Thursday, July 30, 2020

Spotlight: A Universe of Two by Stephen P. Kiernan


Information in this post is courtesy of Lisha Samuel of Wunderkind PR.
The release of UNIVERSE OF TWO will coincide with the 75th anniversary of the Hiroshima and Nagasaki bombings and Kiernan’s carefully researched novel zeroes in on the creation of this weapon of mass destruction, the moral dilemma each scientist and mathematician faced, the consequences of their actions, and their ultimate drive for redemption. In reality, it was far more complicated.
“Kiernan (The Baker’s Secret, 2017) movingly charts a couple’s relationship alongside the development of WWII’s Manhattan Project… Kiernan recreates the zeitgeist of America leading up to the atomic bomb on a national and personal level: the eager anticipation of wartime’s end, the grimly fascinating science, and the growing sense of guilt and dread. Simultaneously tender and hard-hitting, this riveting story offers much to reflect upon.” 

"General readers and those interested in the time period will enjoy this brutally honest novel by the author of The Baker’s Secret.”
—Library Journal 

Universe of Two by Stephen P. Kiernan skillfully educates, entertains and enlightens as great historical fiction should. This masterfully researched and exquisitely told story of one man’s struggle of conscience is a fictionalized account of the life of Charles Fisk, a gifted young mathematician who was drafted to build the detonator for the atomic bomb.”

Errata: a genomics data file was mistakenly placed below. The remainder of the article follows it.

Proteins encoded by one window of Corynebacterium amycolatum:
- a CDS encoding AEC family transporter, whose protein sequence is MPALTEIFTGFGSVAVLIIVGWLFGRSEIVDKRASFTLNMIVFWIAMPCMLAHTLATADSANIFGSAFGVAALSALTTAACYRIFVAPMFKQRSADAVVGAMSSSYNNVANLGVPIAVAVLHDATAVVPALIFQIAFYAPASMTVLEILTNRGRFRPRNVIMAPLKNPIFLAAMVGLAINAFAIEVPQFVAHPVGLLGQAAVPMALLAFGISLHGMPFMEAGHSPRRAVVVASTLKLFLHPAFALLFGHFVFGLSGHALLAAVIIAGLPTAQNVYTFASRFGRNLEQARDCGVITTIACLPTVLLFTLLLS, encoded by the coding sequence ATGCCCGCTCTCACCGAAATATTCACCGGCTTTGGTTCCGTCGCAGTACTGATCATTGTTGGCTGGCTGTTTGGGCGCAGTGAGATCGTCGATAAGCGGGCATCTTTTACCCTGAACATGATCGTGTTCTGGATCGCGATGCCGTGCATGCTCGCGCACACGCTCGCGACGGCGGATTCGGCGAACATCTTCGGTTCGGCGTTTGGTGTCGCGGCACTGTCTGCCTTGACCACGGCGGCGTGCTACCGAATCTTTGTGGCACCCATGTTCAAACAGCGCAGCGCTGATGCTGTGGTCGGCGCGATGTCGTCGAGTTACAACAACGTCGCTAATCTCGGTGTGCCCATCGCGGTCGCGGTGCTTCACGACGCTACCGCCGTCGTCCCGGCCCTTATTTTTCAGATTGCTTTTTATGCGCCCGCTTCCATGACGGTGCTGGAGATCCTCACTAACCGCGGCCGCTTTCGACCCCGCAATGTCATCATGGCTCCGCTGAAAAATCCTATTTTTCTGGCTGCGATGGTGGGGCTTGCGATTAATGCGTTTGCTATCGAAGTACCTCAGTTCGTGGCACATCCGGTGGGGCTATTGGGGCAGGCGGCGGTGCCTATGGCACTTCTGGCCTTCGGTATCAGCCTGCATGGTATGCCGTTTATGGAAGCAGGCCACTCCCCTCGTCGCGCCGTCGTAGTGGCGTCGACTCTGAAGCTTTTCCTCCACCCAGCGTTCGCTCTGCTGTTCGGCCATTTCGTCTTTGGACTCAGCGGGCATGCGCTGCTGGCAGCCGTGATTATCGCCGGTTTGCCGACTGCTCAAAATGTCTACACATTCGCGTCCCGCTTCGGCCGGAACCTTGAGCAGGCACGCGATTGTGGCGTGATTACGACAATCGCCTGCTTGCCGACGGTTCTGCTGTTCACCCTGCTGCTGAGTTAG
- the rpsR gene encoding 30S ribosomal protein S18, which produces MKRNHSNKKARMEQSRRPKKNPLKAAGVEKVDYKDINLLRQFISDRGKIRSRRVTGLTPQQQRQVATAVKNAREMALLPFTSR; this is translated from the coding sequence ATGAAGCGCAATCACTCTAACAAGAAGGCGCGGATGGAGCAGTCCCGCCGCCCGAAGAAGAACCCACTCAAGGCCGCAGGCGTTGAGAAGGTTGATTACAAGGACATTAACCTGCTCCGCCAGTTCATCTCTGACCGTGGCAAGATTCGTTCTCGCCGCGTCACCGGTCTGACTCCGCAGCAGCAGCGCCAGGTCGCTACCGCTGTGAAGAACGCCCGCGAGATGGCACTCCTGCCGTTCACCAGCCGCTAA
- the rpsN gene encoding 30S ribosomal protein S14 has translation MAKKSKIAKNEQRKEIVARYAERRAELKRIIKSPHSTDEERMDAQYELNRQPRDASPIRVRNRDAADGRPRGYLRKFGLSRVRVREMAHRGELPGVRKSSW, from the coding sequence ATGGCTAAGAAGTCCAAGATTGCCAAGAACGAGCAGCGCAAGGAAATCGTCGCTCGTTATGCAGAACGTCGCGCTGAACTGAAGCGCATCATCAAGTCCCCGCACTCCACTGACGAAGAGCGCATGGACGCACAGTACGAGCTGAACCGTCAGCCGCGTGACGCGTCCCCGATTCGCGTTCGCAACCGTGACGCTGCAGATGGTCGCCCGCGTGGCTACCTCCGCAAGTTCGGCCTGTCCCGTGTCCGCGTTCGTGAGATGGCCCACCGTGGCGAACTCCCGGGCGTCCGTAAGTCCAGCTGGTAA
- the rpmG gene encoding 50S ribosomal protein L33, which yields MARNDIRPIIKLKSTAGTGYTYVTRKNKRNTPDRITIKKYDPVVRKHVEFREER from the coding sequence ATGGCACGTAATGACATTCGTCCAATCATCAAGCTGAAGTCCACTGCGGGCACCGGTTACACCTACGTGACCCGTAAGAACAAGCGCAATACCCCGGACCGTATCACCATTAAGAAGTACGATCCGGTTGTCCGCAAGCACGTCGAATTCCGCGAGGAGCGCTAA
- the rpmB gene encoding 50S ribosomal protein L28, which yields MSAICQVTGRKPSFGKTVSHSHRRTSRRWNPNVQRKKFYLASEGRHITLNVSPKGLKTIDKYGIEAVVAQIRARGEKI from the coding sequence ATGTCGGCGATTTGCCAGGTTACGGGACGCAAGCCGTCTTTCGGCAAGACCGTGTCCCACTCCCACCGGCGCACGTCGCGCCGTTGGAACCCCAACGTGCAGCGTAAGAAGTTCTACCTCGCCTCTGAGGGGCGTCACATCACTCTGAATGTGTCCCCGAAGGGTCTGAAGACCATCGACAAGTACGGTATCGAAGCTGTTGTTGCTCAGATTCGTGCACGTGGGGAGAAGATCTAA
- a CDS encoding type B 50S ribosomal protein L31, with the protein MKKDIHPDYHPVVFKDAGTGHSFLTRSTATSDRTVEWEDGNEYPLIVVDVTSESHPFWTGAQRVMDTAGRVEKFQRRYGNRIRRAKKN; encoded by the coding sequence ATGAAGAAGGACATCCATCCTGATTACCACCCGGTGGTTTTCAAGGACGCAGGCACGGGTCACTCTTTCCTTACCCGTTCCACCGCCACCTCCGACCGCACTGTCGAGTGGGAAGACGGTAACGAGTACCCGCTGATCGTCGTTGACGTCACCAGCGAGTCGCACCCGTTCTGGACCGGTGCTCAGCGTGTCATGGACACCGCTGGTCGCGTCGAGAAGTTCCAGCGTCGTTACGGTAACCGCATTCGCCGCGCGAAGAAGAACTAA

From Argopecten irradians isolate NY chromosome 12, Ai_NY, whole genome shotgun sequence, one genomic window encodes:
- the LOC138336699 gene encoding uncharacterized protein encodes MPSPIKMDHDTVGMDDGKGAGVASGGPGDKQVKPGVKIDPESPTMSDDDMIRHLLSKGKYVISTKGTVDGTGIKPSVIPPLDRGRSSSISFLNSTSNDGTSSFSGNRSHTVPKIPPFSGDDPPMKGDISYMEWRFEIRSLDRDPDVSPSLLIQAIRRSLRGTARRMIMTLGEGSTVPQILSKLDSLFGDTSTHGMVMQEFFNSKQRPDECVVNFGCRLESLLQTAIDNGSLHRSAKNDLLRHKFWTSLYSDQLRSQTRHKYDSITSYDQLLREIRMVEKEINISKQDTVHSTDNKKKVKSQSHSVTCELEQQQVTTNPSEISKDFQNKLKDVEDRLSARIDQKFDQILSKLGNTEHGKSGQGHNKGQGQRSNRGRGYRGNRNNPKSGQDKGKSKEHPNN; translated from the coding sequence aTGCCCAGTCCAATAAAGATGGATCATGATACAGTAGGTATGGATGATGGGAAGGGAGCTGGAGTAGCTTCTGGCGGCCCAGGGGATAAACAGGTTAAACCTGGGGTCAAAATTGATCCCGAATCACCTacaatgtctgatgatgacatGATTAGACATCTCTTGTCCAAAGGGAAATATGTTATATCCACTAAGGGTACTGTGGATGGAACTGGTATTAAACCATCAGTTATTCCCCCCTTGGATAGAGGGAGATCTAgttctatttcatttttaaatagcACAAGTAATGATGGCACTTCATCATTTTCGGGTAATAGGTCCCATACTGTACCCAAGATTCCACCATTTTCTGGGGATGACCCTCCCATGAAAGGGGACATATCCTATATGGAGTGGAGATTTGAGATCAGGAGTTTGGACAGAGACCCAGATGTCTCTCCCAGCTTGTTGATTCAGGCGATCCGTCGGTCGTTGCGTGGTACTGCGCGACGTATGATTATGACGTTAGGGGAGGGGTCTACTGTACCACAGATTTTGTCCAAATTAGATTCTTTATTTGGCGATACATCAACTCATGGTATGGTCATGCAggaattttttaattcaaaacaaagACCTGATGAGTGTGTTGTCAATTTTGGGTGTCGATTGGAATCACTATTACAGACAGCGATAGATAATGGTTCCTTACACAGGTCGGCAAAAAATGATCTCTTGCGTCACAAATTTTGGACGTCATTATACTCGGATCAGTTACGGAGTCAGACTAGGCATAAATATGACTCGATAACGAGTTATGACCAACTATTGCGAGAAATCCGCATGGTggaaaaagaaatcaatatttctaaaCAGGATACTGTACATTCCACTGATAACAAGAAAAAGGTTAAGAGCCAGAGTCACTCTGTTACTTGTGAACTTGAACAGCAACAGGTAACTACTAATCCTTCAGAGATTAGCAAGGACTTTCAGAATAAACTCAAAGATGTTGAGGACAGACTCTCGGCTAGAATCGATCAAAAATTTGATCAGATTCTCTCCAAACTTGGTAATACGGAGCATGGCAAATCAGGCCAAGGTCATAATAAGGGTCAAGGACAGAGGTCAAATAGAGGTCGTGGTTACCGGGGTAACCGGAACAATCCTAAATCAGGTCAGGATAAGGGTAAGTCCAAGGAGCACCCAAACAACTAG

—The Boston Globe

“Stephen P. Kiernan writes with heart and humor. Both Brenda and Charlie are flawed and interesting, dealing with the disruptions of young love and uncertain war. Kiernan manages to balance serious historical questions and ethical issues with lively characters, sharp dialogue, and marvelous historical detail… Kiernan uses the outline of Fisk’s story to ask his own questions about personal and national responsibility and explore conflicting attitudes among those who built the atomic bombs. A great read.”
—Historical Novels Review

“Stephen Kiernan has pulled off the nearly impossible, reminding us by wrapping a war story in a love story that although we hold the power for our own extinction, we also have the power to redeem, heal, and save.  The most tender, terrifying, relevant book you’ll read this year.”—Jenna Blum, New York Times bestselling author of Those Who Save Us and The Lost Family


“Rarely does historical fiction get everything so right as UNIVERSE OF TWO: compelling characters, faithful detail, a story packed with unexpected twists, and a sure, authentic voice that never wavers. In this novel of the dawn of the atomic age and its profound consequences, Stephen Kiernan leads us along a journey of conscience as complex and infinite as the science itself.”—Beatriz Williams, New York Times bestselling author of The Golden Hour



 Behind Universe of Two
The secret behind my new novel, Universe of Two, is that it is based on a real person. Four years ago, I read an essay in The Georgia Review about a man who worked on building the atomic bomb, and later went on to become a world-famous cathedral organ builder. I remember exactly where I was sitting, because I lifted my head and said out loud, “That is a novel.”